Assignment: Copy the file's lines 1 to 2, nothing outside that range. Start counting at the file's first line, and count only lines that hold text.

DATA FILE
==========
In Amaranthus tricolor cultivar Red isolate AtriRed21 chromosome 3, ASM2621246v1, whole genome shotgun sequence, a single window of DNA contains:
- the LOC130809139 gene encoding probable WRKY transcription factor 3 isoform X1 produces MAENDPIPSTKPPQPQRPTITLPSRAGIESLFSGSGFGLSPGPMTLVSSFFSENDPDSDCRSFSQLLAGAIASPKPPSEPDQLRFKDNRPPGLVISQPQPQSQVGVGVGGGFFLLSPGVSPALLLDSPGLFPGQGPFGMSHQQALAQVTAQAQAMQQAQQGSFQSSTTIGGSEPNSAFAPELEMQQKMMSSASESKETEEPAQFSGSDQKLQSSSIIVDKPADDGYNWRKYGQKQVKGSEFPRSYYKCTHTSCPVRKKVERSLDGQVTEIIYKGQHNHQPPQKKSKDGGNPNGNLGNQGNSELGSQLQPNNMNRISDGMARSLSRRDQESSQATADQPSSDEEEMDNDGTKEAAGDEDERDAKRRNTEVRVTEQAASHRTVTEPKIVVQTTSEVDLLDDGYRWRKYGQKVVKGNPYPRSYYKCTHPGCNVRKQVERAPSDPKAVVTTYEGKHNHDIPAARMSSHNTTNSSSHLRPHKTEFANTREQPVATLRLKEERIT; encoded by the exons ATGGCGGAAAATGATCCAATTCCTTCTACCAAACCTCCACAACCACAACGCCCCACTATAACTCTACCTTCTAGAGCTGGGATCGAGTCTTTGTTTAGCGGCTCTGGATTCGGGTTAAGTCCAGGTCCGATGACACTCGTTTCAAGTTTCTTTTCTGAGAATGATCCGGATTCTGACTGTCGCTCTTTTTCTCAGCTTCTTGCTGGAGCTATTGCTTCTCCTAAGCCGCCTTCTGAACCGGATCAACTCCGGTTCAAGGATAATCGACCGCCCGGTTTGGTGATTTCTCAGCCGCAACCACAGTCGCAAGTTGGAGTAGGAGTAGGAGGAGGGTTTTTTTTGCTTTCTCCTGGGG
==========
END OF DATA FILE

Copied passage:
In Amaranthus tricolor cultivar Red isolate AtriRed21 chromosome 3, ASM2621246v1, whole genome shotgun sequence, a single window of DNA contains:
- the LOC130809139 gene encoding probable WRKY transcription factor 3 isoform X1 produces MAENDPIPSTKPPQPQRPTITLPSRAGIESLFSGSGFGLSPGPMTLVSSFFSENDPDSDCRSFSQLLAGAIASPKPPSEPDQLRFKDNRPPGLVISQPQPQSQVGVGVGGGFFLLSPGVSPALLLDSPGLFPGQGPFGMSHQQALAQVTAQAQAMQQAQQGSFQSSTTIGGSEPNSAFAPELEMQQKMMSSASESKETEEPAQFSGSDQKLQSSSIIVDKPADDGYNWRKYGQKQVKGSEFPRSYYKCTHTSCPVRKKVERSLDGQVTEIIYKGQHNHQPPQKKSKDGGNPNGNLGNQGNSELGSQLQPNNMNRISDGMARSLSRRDQESSQATADQPSSDEEEMDNDGTKEAAGDEDERDAKRRNTEVRVTEQAASHRTVTEPKIVVQTTSEVDLLDDGYRWRKYGQKVVKGNPYPRSYYKCTHPGCNVRKQVERAPSDPKAVVTTYEGKHNHDIPAARMSSHNTTNSSSHLRPHKTEFANTREQPVATLRLKEERIT; encoded by the exons ATGGCGGAAAATGATCCAATTCCTTCTACCAAACCTCCACAACCACAACGCCCCACTATAACTCTACCTTCTAGAGCTGGGATCGAGTCTTTGTTTAGCGGCTCTGGATTCGGGTTAAGTCCAGGTCCGATGACACTCGTTTCAAGTTTCTTTTCTGAGAATGATCCGGATTCTGACTGTCGCTCTTTTTCTCAGCTTCTTGCTGGAGCTATTGCTTCTCCTAAGCCGCCTTCTGAACCGGATCAACTCCGGTTCAAGGATAATCGACCGCCCGGTTTGGTGATTTCTCAGCCGCAACCACAGTCGCAAGTTGGAGTAGGAGTAGGAGGAGGGTTTTTTTTGCTTTCTCCTGGGG